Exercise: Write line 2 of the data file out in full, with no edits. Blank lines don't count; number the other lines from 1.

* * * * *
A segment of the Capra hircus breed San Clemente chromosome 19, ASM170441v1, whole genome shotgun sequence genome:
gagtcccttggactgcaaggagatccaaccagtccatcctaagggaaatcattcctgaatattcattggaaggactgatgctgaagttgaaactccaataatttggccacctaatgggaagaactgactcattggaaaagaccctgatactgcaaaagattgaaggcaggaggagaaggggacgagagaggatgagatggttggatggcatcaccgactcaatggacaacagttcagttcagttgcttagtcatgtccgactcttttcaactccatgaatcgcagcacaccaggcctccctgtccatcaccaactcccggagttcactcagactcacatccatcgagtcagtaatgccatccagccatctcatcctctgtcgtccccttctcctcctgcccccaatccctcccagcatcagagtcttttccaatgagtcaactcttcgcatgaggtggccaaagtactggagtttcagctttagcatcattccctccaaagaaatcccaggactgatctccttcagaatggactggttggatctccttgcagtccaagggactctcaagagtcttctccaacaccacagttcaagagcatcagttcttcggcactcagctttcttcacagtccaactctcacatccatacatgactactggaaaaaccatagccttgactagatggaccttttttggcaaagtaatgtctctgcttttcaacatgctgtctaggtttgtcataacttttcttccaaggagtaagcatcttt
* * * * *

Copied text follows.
gagtcccttggactgcaaggagatccaaccagtccatcctaagggaaatcattcctgaatattcattggaaggactgatgctgaagttgaaactccaataatttggccacctaatgggaagaactgactcattggaaaagaccctgatactgcaaaagattgaaggcaggaggagaaggggacgagagaggatgagatggttggatggcatcaccgactcaatggacaacagttcagttcagttgcttagtcatgtccgactcttttcaactccatgaatcgcagcacaccaggcctccctgtccatcaccaactcccggagttcactcagactcacatccatcgagtcagtaatgccatccagccatctcatcctctgtcgtccccttctcctcctgcccccaatccctcccagcatcagagtcttttccaatgagtcaactcttcgcatgaggtggccaaagtactggagtttcagctttagcatcattccctccaaagaaatcccaggactgatctccttcagaatggactggttggatctccttgcagtccaagggactctcaagagtcttctccaacaccacagttcaagagcatcagttcttcggcactcagctttcttcacagtccaactctcacatccatacatgactactggaaaaaccatagccttgactagatggaccttttttggcaaagtaatgtctctgcttttcaacatgctgtctaggtttgtcataacttttcttccaaggagtaagcatcttt